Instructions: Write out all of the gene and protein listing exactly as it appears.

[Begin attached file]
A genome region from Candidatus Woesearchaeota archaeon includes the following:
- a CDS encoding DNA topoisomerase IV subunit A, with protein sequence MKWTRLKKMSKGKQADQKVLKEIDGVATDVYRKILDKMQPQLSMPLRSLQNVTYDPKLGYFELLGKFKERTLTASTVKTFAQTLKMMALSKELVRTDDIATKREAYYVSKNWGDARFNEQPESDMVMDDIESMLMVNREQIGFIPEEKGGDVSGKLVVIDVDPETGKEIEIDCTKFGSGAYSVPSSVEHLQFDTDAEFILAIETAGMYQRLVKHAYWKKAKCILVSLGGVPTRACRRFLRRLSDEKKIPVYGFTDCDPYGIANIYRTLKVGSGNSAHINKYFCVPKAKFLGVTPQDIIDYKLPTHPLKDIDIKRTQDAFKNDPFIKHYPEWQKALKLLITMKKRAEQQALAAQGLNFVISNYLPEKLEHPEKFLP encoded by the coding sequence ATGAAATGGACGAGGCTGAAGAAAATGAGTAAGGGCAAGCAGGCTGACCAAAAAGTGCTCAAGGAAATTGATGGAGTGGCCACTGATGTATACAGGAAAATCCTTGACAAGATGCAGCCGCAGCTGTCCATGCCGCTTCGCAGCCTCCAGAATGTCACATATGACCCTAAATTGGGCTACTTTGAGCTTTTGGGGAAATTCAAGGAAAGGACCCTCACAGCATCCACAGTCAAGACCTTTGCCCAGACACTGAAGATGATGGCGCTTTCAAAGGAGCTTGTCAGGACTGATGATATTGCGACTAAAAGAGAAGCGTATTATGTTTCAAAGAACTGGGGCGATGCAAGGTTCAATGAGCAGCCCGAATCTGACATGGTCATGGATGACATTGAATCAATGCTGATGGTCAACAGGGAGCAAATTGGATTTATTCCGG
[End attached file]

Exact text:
A genome region from Candidatus Woesearchaeota archaeon includes the following:
- a CDS encoding DNA topoisomerase IV subunit A, with protein sequence MKWTRLKKMSKGKQADQKVLKEIDGVATDVYRKILDKMQPQLSMPLRSLQNVTYDPKLGYFELLGKFKERTLTASTVKTFAQTLKMMALSKELVRTDDIATKREAYYVSKNWGDARFNEQPESDMVMDDIESMLMVNREQIGFIPEEKGGDVSGKLVVIDVDPETGKEIEIDCTKFGSGAYSVPSSVEHLQFDTDAEFILAIETAGMYQRLVKHAYWKKAKCILVSLGGVPTRACRRFLRRLSDEKKIPVYGFTDCDPYGIANIYRTLKVGSGNSAHINKYFCVPKAKFLGVTPQDIIDYKLPTHPLKDIDIKRTQDAFKNDPFIKHYPEWQKALKLLITMKKRAEQQALAAQGLNFVISNYLPEKLEHPEKFLP encoded by the coding sequence ATGAAATGGACGAGGCTGAAGAAAATGAGTAAGGGCAAGCAGGCTGACCAAAAAGTGCTCAAGGAAATTGATGGAGTGGCCACTGATGTATACAGGAAAATCCTTGACAAGATGCAGCCGCAGCTGTCCATGCCGCTTCGCAGCCTCCAGAATGTCACATATGACCCTAAATTGGGCTACTTTGAGCTTTTGGGGAAATTCAAGGAAAGGACCCTCACAGCATCCACAGTCAAGACCTTTGCCCAGACACTGAAGATGATGGCGCTTTCAAAGGAGCTTGTCAGGACTGATGATATTGCGACTAAAAGAGAAGCGTATTATGTTTCAAAGAACTGGGGCGATGCAAGGTTCAATGAGCAGCCCGAATCTGACATGGTCATGGATGACATTGAATCAATGCTGATGGTCAACAGGGAGCAAATTGGATTTATTCCGG